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DANCE REVIEWS : A 'Kaleidoscope' of Continuity

August 02, 1993|LEWIS SEGAL

"Dance Kaleidoscope 1993" ended Saturday where the annual series originally began--not at Cal State L.A. (its home for the last five seasons) but at the John Anson Ford Amphitheatre in Hollywood.

To celebrate the homecoming, some of Southern California's splashiest world-dance companies joined forces for a pan-cultural jamboree, with every group except one offering live music, and enough children onstage throughout the evening to make continuity of tradition a shared theme.

Dramatizing respect for cultural differences, Silayan Dance Company and Djimbe West African Drummers and Dancers collaborated on a vibrant Afro-Filipino dance drama, "The Barter of the Island of Panay," that used the hillsides and aisles of the Ford for processional spectacle.

However, the dances themselves turned out to be merely recontextualized repertory staples, and the opportunities for choreographic interaction (much less fusion) fizzled out in a perfunctory finale. Dulce Capadocia led the Silayan forces majestically, with Leon L. Mobley forcefully heading the Djimbe contingent.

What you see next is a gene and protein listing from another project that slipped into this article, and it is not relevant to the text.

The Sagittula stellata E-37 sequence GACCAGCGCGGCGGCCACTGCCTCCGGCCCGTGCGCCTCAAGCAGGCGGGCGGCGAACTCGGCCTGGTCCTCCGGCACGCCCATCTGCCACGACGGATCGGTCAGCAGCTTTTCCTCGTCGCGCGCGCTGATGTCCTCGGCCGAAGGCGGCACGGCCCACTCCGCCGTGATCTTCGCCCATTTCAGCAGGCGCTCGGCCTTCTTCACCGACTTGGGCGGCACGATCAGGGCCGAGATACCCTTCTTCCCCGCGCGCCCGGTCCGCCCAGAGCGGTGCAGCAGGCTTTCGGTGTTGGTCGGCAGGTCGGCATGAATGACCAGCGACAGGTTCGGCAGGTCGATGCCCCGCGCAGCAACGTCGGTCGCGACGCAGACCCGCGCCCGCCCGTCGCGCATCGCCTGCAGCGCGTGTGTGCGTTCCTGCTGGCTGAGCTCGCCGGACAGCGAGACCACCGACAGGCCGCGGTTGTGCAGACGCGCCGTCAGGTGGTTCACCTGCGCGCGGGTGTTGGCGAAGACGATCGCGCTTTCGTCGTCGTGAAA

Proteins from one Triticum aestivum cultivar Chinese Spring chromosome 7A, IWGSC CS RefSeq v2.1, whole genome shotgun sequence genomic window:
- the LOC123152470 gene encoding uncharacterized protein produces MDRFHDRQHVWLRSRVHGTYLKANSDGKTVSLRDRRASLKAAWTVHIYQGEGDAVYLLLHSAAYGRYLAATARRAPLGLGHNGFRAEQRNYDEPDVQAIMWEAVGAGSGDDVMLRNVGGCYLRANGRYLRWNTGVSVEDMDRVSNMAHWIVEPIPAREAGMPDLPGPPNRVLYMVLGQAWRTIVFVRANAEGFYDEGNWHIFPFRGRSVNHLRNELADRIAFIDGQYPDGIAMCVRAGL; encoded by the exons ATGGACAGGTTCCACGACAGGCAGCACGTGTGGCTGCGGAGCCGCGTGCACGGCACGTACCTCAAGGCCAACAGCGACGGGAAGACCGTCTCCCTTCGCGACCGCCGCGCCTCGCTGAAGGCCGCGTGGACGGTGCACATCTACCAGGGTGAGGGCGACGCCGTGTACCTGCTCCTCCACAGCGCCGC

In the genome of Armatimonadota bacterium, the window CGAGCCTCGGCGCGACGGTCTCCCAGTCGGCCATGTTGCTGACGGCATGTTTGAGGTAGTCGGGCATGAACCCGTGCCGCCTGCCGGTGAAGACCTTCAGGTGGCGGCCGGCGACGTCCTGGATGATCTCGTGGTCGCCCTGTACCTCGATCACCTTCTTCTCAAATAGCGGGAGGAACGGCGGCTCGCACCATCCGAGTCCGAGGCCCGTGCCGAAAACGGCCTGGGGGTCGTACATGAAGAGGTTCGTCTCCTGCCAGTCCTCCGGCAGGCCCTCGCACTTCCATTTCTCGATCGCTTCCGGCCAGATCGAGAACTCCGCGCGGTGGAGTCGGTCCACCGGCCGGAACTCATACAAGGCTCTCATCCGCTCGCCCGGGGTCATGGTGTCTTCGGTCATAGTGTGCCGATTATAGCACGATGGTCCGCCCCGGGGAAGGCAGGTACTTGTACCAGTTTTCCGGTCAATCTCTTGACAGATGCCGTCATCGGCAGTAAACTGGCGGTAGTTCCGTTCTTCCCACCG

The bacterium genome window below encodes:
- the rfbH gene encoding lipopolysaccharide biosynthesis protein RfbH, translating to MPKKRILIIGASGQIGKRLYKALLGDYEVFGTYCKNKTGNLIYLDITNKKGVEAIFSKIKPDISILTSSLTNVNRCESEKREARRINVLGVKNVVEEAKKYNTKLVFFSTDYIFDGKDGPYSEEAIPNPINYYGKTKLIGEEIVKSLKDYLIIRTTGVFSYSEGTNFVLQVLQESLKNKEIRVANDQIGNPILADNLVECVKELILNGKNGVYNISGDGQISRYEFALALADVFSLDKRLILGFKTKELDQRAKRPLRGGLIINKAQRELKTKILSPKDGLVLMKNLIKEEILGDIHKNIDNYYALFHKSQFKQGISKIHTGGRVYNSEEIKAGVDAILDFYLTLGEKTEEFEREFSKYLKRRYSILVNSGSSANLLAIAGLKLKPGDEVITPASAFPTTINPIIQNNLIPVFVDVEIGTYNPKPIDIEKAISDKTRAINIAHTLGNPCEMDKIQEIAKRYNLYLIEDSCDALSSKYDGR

Ballet Folklorico del Sur de California opened the program with a varied, powerfully danced Aztec suite choreographed by Deanna Venegas and Ramon Nunez--the latter an impressive soloist long before he put his bare feet and thighs to the flame in the concluding fire ritual.

Weakened by both its placement on the program and by the interminable waits between companies that afflicted the whole evening, Karpatok Hungarian Folk Ensemble presented a subdued, artful suite from the Mezoseg region of Transylvania. Choreographed by Janos Olah and Ricardo Salas, this segment used group dancing, solo bravura (with Olah especially virtuosic), women's singing, orchestral music and religious iconography to evoke the complexity and depth of Hungarian folklore.

A collection of brilliant effects with no core, the Soleares danced by flamenco artist Angelita had style to burn, but the sole expressivity in this segment came from vocalist Chinin de Triana.

A previously reviewed Guerrero suite by Ballet Folklorico del Pacifico completed the program.

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